- What is glaucoma?
- What is the optic nerve?
- What is the intraocular pressure?
- How is the eye affected by glaucoma?
- What are the risk factors for glaucoma?
- Which are the most common types of glaucoma?
- How the diagnosis of glaucoma is made?
- Necessary equipment for glaucoma diagnosis
- How is glaucoma treated?
- What you should do if you are under treatment for glaucoma
- What questions should I ask my doctor?
- Medical Treatment
- How glaucoma drops are used?
- Visual Fields
What is glaucoma?
The term “Glaucoma” refers to a group of eye diseases, which have as common characteristic the progressive damage of the optic nerve. The commonest cause of the disease is elevated pressure within the eye (intraocular pressure).
Glaucoma initially manifests with reduction in peripheral vision and most often patients are not aware of visual loss-they start noticing it only when it has become very significant. If left undiagnosed and untreated, glaucoma can cause destructive damage to the optic nerve leading to end stage disease and blindness.
“The term glaucoma is mentioned for the first time by Aristotle and emerges from the ancient Greek word γλαυκός (light blue) and the ending –ωμα (that comes from σύμπτωμα-symptom).
What do you know about Glaucoma?
Glaucoma consists the main cause of blindness for people aged less than 65 years in the USA. Moreover, millions of people around the world are in danger of visual loss.
What is the optic nerve?
The optic nerve can be considered as an “electric cord” that starts from the back part of the eye, the retina and ends within the brain. It contains a huge number of neural fibers, approximately 1.000.000 through which the image captured from the eye is transferred to the brain. A healthy optic nerve is prerequisite for good vision.
What is the intraocular pressure?
The front part of the eye is filled with a transparent fluid (the aqueous humor), which contributes to nutrition and the maintenance of a steady intraocular pressure. The aqueous humor is produced within the eye and drained through a complex of tiny channels that looks like a sponge and they are called the trabecular meshwork.
The system of drainage channels is located in the angle created between the cornea and the peripheral iris (drainage angle).
In most people this angle is open but in other people it may be narrow or closed. When the drainage of the aqueous humor is normal, the intraocular pressure varies between 8 and 20 mm Hg.
Other factors, such as the corneal thickness may be responsible for deviations of intraocular pressure measurements from the normal range. More precisely, in somebody who has a thin cornea, the real intraocular pressure is higher than the one measured by the ophthalmologist and accordingly in somebody who has a thick cornea, the real intraocular pressure is lower.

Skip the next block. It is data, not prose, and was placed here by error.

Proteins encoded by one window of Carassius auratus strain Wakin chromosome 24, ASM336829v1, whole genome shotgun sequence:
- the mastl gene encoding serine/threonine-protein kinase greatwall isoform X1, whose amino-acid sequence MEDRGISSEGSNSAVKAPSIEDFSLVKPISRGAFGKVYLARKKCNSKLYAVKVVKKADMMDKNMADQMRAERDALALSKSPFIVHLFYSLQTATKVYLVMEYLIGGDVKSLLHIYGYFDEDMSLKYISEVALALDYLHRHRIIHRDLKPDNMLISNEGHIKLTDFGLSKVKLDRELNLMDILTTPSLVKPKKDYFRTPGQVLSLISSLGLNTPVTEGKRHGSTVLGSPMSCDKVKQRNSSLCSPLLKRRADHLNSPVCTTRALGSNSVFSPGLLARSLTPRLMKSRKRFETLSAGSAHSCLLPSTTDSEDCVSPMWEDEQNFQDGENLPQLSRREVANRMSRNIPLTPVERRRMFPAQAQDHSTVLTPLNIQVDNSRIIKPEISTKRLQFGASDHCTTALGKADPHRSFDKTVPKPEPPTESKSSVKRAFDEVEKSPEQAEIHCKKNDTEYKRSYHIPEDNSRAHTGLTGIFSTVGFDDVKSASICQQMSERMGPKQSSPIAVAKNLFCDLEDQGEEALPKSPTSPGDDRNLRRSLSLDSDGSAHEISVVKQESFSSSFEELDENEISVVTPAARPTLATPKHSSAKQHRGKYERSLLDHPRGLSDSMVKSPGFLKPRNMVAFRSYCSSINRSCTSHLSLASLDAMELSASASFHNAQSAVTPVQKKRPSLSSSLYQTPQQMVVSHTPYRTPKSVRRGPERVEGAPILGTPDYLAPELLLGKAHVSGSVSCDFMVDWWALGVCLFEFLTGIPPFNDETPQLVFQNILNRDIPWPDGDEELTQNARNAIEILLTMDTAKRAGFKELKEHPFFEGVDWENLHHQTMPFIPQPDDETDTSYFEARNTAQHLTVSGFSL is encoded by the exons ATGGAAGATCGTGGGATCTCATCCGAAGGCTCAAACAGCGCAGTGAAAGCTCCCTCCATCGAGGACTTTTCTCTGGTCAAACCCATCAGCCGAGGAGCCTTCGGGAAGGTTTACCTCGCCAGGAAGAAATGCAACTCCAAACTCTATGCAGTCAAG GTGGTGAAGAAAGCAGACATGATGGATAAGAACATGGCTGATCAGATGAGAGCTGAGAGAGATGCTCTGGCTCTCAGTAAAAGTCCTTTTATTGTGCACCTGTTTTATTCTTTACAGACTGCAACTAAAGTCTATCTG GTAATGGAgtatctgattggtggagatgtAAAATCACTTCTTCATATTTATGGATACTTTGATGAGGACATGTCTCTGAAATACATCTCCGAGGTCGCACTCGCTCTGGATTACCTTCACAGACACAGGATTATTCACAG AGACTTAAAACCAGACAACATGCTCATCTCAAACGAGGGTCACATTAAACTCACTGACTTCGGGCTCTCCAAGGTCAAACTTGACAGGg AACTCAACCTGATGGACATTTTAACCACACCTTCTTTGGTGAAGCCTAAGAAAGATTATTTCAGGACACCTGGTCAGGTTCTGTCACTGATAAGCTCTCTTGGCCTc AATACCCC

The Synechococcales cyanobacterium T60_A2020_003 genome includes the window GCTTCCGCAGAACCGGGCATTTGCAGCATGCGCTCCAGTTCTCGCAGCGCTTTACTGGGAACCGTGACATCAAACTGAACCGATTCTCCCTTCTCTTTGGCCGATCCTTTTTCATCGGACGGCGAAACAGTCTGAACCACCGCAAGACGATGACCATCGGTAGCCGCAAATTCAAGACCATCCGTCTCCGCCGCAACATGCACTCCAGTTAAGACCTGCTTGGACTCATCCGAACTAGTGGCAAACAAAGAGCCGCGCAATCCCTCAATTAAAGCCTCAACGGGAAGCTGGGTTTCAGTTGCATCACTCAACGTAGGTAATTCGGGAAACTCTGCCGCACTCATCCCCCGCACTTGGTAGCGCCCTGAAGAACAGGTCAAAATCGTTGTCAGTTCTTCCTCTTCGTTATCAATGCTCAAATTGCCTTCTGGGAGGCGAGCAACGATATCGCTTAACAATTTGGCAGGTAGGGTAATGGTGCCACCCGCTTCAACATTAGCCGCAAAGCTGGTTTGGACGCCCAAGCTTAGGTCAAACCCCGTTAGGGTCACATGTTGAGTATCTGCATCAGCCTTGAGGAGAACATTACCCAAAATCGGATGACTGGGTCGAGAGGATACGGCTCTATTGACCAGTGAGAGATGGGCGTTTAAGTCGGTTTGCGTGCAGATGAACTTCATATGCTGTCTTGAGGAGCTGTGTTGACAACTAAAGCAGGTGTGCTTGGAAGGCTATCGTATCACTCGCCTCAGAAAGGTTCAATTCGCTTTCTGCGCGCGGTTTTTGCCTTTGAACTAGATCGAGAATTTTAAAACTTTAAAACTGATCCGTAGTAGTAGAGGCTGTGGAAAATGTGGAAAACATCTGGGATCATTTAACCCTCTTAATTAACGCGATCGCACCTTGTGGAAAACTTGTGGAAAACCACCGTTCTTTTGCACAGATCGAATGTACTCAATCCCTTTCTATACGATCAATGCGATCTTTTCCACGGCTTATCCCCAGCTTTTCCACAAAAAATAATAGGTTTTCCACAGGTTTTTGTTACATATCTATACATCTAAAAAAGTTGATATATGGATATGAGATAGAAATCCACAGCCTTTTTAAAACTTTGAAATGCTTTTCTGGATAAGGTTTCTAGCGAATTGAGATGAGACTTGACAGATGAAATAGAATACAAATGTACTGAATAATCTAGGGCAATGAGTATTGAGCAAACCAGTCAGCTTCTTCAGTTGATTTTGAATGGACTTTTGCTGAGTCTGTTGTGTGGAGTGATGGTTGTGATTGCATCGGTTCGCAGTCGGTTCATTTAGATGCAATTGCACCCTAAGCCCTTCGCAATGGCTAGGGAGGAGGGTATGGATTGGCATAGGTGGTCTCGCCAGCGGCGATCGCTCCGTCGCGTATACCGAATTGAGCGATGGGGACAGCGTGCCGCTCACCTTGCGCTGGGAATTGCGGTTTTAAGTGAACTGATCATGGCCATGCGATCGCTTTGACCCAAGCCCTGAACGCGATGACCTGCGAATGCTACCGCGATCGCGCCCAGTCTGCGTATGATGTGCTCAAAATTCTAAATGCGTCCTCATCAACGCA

If for any reason the drainage of aqueous humor is impaired, the intraocular pressure increases.
Increased intraocular pressure usually causes damage to the retinal nerve fibers, which initially manifests as a restriction of the peripheral visual field.
In more advanced stages, the visual field is also restricted centrally, leading to complete visual loss within a period of 1 to 10 years.
It is very important to point out that the diagnosis can only be made with a comprehensive examination by an ophthalmologist.
How is the eye affected by glaucoma?
If the drainage system of the eye is blocked, then the aqueous humor cannot be drained properly. In this case, the aqueous humor is trapped in the front part of the eye, the intraocular pressure is raised and the optic nerve is affected.
This happens because the endings of the retinal nerve fibers are very sensitive to the increase of the intraocular pressure and their damage affects the transmission of the optic signal from the optic nerve to the brain.
Initially, the retinal nerve fibers responsible for the periphery of the visual field are affected, which causes the appearance of peripheral scotomas. Later on, the loss of peripheral vision is extended, leaving only a small area in the center of the visual field. This is called tunnel vision (as it seeing through a tunnel). When the optic nerve is completely damaged, total blindness occurs.
What are the risk factors for glaucoma?
- Intraocular pressure
- Age. Increased prevalence in people over 60 years old
- Race because of anatomical differences (e.g. thinner cornea in Afro-Americans and people of Latin origin)
- Family History. The most common type of glaucoma (Primary Open Angle Glaucoma) is inherited
- Use of corticosteroids. Long-term use of cortisone (even in inhalers as e.g. in asthma) increases the chance of glaucoma
- Ocular trauma
- High Myopia
Which are the most common types of glaucoma?
Open Angle Glaucoma
In open angle glaucoma, the drainage system of the eye becomes defective over the years, which results in progressive increase of the intraocular pressure and possibly in progressive damage of the optic nerve. It consists the commonest type of glaucoma.